There were several limitations in the present study. First, this case-control study had a relatively small sample size that might limit the statistical power to detect potential real genetic associations even though the controls were matched to the cases for age and sex. Further studies with larger samples are necessary to confirm our results. Second, our study subjects were confined to the Han population in Southern China. Additional studies in other ethnic populations are warranted to confirm our findings. Third, we only assessed the association between single polymorphisms of MMP1, 3, and 12 and RHD. Investigations into other polymorphisms in MMP1, 3, and 12 or other MMPs genes are required to elucidate the roles of MMPs genes in the development of RHD. Fourth, we did not use different methods to validate our results, such as RT-PCR, ELISA and/or immunohistochemical analysis.


In summary, we assessed the associations of 3 MMPs polymorphisms, MMP1 (rs1799750), MMP3 (rs3025058), and MMP12 (rs2276109), with RHD in a Han population in Southern China. Our study is the first to suggest an association between MMP1 (rs1799750) and RHD, but we did not find a significant association between MMP3 (rs3025058) and MMP12 (rs2276109) and RHD. Further studies with different research methods, larger samples and other ethnic populations are required to confirm our results.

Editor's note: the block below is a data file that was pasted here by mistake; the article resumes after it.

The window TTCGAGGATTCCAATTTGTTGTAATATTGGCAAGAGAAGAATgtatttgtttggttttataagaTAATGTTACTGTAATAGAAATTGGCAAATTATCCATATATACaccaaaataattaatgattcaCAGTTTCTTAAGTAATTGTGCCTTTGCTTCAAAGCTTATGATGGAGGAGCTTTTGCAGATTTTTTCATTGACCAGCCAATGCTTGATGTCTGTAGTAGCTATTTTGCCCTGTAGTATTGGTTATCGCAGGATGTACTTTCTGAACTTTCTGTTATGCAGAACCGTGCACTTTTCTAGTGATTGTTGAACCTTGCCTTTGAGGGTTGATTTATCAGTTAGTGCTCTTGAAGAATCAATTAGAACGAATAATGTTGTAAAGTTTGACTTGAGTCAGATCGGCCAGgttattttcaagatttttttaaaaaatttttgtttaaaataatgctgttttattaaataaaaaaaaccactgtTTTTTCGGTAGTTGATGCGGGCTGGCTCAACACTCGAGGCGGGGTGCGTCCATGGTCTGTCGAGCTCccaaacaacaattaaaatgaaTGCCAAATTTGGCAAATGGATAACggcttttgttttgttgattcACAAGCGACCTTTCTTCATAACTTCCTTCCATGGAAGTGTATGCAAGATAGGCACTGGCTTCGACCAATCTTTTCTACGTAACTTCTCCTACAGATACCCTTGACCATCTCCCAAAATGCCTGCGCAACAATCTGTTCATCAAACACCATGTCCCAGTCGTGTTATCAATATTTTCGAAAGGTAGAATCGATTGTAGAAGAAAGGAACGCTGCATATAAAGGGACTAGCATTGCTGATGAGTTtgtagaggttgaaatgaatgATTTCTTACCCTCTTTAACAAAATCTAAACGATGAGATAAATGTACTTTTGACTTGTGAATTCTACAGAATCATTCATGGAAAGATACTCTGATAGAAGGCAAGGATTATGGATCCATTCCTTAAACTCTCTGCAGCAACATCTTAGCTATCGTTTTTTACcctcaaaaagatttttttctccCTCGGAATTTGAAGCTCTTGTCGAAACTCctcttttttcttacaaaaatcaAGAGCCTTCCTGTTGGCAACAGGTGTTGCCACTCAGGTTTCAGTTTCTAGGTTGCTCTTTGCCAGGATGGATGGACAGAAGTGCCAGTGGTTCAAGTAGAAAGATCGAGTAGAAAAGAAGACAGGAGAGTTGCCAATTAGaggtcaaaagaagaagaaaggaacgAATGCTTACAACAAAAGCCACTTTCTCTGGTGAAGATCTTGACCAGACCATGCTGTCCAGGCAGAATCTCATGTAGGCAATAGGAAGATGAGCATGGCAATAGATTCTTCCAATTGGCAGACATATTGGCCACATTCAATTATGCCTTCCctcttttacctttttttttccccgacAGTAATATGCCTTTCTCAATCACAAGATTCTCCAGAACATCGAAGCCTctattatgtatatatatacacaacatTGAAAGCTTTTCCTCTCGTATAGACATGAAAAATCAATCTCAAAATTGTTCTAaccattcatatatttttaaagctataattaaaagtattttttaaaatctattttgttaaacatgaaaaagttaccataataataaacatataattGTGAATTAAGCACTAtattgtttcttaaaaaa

Acute rheumatic fever


Confidence interval


Extracellular matrix


Global Burden of Disease


Matrix metalloproteinases


Methylenetetrahydrofolate reductase


Odds ratio


Rheumatic heart disease


Standard deviation


Single nucleotide polymorphism


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We thank LetPub ( for its linguistic assistance during the preparation of this manuscript.


This research was supported by grants from the National Natural Science Foundation of China (grant numbers 30860278, 81160025, and 81560075); the Leading Talent Program of Yunnan Province (L-201203); the Department of Science and Technology of Yunnan Province (2011CI 057); the Joint Special Funds for the Department of Science and Technology of Yunnan Province-Kunming Medical University (2012FB005); and the Department of Education of Yunnan Province (ZD2010007).

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The datasets used and/or analysed during the current study available from the corresponding author on reasonable request.

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WH and YYe participated in the genetic analysis and drafted the manuscript. YYin and PS participated in the genetic analysis. LL and JW performed statistical analysis and sequence alignment. WW, RL, and XB collected the clinical data. ZM and YX conceived and coordinated the study, were involved in data analysis and revised the manuscript. All authors read and approved the final manuscript.

Correspondence to Yuehui Xie or Zhaohui Meng.

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This study was approved by the Institutional Research Ethics Committee of Kunming Medical University and followed the guidelines of the Declaration of Helsinki. All study participants were of self-reported Han ancestry and signed informed consent forms.

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Not applicable.

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The authors declare that they have no competing interests.

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Hu, W., Ye, Y., Yin, Y. et al. Association of matrix metalloprotease 1, 3, and 12 polymorphisms with rheumatic heart disease in a Chinese Han population. BMC Med Genet 19, 27 (2018).